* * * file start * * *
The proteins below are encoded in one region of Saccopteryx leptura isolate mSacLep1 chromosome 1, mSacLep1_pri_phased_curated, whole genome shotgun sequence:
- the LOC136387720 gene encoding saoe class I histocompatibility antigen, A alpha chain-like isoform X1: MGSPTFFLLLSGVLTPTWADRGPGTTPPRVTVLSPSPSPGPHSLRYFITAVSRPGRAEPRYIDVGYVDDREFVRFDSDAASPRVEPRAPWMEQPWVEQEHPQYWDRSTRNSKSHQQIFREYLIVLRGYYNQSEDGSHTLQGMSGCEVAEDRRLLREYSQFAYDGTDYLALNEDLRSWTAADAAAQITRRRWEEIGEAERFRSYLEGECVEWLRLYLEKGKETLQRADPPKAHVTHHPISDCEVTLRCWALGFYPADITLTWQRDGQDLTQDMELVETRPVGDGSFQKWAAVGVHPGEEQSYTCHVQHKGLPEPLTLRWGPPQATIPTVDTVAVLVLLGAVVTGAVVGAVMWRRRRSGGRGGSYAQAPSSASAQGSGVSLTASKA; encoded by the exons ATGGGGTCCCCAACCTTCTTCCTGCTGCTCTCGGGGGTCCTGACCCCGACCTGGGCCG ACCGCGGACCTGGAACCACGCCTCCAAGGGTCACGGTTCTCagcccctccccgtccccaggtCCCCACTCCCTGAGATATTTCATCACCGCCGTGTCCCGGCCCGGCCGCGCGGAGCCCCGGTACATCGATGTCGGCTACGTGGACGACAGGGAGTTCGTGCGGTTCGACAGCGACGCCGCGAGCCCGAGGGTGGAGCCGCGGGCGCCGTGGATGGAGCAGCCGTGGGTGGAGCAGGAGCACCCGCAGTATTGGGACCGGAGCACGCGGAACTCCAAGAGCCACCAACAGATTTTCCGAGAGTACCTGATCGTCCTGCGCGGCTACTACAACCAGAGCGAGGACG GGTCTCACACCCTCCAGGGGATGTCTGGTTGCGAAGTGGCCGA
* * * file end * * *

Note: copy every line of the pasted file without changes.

The proteins below are encoded in one region of Saccopteryx leptura isolate mSacLep1 chromosome 1, mSacLep1_pri_phased_curated, whole genome shotgun sequence:
- the LOC136387720 gene encoding saoe class I histocompatibility antigen, A alpha chain-like isoform X1: MGSPTFFLLLSGVLTPTWADRGPGTTPPRVTVLSPSPSPGPHSLRYFITAVSRPGRAEPRYIDVGYVDDREFVRFDSDAASPRVEPRAPWMEQPWVEQEHPQYWDRSTRNSKSHQQIFREYLIVLRGYYNQSEDGSHTLQGMSGCEVAEDRRLLREYSQFAYDGTDYLALNEDLRSWTAADAAAQITRRRWEEIGEAERFRSYLEGECVEWLRLYLEKGKETLQRADPPKAHVTHHPISDCEVTLRCWALGFYPADITLTWQRDGQDLTQDMELVETRPVGDGSFQKWAAVGVHPGEEQSYTCHVQHKGLPEPLTLRWGPPQATIPTVDTVAVLVLLGAVVTGAVVGAVMWRRRRSGGRGGSYAQAPSSASAQGSGVSLTASKA; encoded by the exons ATGGGGTCCCCAACCTTCTTCCTGCTGCTCTCGGGGGTCCTGACCCCGACCTGGGCCG ACCGCGGACCTGGAACCACGCCTCCAAGGGTCACGGTTCTCagcccctccccgtccccaggtCCCCACTCCCTGAGATATTTCATCACCGCCGTGTCCCGGCCCGGCCGCGCGGAGCCCCGGTACATCGATGTCGGCTACGTGGACGACAGGGAGTTCGTGCGGTTCGACAGCGACGCCGCGAGCCCGAGGGTGGAGCCGCGGGCGCCGTGGATGGAGCAGCCGTGGGTGGAGCAGGAGCACCCGCAGTATTGGGACCGGAGCACGCGGAACTCCAAGAGCCACCAACAGATTTTCCGAGAGTACCTGATCGTCCTGCGCGGCTACTACAACCAGAGCGAGGACG GGTCTCACACCCTCCAGGGGATGTCTGGTTGCGAAGTGGCCGA